Home Sales Up, Economic Forecast Sunny for Oakland County, Experts Say

Real estate expert David Trott and economist Paul Traub spoke at the Birmingham Bloomfield Chamber's Economic and Real Estate Breakfast Thursday.

Oakland County, and the Birmingham and Bloomfield area, will continue to be a great place to live and do business in 2013, according to two economic and real estate experts who spoke to a crowd at the Townsend Hotel Thursday morning.

Paul Traub, from the Federal Reserve Bank in Chicago, and David Trott, chairman of Trott & Trott, P.C. and CEO of NDeX, spoke as part of the Birmingham Bloomfield Chamber's annual Economic and Real Estate Breakfast.

"Birmingham and Bloomfield certainly experienced some problems (in recent years), but it wasn't as bad as the rest of country," Trott said.

Of Interest: Blog-January Real Estate Market Update

According to Traub, a business economist at the Detroit branch of the Federal Reserve Bank, the country, Michigan and Oakland County are beginning to see signs of strength after four years of economic recovery. Investments are up, Traub said, as is consumer spending and personal savings.

"It's been a long way down, and a long way back," Traub said, adding, "It's going to be very positive for Michigan going forward."

That positive message was echoed by Trott, who spoke on the residential and commercial real estate market in Oakland County.

According to Trott:

  • More homes are being sold: 18,701 homes were sold in Oakland County in 2012. This is up from 2007, when just over 12,500 homes were sold.
  • Home prices are on their way up: Since taking a major hit in 2008-09, the average price of a home in Oakland County has been increasing steadily. In 2008, the average price for a home was $177,000. In 2009, that figure dropped to $147,000 and continued a steady decline until bottoming out at $129,000 in January 2011. As of November 2012, the average sale price was back up to $147,000.
  • News is even better locally: Trott said locally, home sale prices are up 11 percent, with some areas seeing a 15 percent increase.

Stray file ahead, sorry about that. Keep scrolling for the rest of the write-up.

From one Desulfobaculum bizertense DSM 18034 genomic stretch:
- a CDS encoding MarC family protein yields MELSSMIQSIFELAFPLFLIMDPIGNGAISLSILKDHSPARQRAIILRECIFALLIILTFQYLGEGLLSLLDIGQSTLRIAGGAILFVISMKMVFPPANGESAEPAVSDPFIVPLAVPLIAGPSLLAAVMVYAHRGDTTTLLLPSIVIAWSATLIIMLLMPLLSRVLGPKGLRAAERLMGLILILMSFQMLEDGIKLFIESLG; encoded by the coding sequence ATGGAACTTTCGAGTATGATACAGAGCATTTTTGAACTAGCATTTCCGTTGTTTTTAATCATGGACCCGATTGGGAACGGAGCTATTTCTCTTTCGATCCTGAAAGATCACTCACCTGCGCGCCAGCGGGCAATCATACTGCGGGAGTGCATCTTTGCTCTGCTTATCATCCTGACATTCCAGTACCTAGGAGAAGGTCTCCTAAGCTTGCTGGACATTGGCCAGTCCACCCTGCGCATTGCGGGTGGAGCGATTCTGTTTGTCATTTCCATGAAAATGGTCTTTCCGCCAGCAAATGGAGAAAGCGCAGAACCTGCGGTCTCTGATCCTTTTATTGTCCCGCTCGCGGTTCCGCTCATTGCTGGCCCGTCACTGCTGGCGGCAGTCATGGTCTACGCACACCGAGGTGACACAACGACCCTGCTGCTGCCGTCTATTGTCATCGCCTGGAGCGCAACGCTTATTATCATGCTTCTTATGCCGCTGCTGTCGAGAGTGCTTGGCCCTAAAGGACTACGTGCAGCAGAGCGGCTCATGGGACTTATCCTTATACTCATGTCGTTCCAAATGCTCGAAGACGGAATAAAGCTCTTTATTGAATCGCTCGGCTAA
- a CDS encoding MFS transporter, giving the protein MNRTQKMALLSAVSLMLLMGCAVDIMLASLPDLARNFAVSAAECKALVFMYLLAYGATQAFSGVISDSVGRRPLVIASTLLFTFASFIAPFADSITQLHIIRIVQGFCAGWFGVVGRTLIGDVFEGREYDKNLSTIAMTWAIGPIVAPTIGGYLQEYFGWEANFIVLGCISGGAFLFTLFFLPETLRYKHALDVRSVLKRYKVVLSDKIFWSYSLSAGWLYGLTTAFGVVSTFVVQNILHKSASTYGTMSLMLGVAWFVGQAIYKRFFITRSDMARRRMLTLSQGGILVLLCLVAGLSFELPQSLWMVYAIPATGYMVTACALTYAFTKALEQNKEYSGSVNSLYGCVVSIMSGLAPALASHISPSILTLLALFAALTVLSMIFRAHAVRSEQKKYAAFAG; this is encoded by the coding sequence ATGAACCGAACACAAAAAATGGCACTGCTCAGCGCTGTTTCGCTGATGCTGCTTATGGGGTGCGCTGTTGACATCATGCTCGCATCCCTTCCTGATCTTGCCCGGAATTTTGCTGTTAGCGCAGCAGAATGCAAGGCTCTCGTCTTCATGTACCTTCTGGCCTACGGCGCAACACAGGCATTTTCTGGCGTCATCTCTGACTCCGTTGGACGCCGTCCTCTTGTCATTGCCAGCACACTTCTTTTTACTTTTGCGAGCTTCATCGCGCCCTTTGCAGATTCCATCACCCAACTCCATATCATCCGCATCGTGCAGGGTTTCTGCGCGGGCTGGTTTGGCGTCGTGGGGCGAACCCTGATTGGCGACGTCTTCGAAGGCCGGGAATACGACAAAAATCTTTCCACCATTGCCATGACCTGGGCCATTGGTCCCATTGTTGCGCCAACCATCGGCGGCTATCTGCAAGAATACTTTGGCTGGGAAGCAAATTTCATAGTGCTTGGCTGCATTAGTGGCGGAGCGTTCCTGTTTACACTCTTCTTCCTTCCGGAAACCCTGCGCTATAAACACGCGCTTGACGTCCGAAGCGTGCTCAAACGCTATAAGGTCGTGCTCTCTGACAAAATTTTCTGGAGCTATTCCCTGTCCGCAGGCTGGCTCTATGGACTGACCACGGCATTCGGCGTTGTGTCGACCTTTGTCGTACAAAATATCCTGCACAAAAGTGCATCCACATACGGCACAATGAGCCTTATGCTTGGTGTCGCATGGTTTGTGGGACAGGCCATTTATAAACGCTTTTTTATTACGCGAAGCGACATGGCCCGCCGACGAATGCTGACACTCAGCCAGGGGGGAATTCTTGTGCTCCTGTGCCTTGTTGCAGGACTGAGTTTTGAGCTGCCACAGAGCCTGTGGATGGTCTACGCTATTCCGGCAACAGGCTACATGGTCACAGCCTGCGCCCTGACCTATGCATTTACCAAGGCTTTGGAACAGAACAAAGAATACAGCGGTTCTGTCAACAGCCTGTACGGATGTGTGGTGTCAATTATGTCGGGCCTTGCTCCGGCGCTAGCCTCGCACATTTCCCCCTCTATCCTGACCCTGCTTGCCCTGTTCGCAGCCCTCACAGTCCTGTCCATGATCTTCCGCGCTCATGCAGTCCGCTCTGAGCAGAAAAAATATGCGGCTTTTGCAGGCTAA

• Sales of multi-million dollar homes back up: In 2012, 148 homes were sold in Oakland County for more than $1 million. That is up 66 percent from 2011.
  • Optimism nationwide: According to National Association of Realtors, 5 million homes are expected to be sold in 2013.
  • Mortgage rates lowest in five years: In January 2013, mortgage rates nationwide are expected to hit 3.37 percent. That's down from 6.22 percent in 2007.
  • Local commercial vacancies stabilizing: In the Birmingham-Bloomfield area, commercial vacancy rates are evening out after several years of growth. Occupancy is now 88 percent locally, with offices bringing in an average of $23.61 per-square-foot in rent, per year.

Going forward, Traub said the businesses that will succeed in 2013's economy will be the ones with a "glass half full" approach.

Many consumers are still wary about spending a lot of money, Traub said — evident when people tuck more money into savings or start to pay down their debt —but in order for the economy to grow, people must spend.

"We think things are starting to improve for the consumer," Traub said, adding, "The business that takes the cup half full approach ... that will be the people benefiting going forward."

pam ghaster January 19, 2013 at 12:56 AM
I wish this was the case in Rocky River. We live on/near the water have from time to time have people stalking our homes because of the location. Home sales are a nightmare.............I am please to hear my hometown is comng back. pamela ghaster


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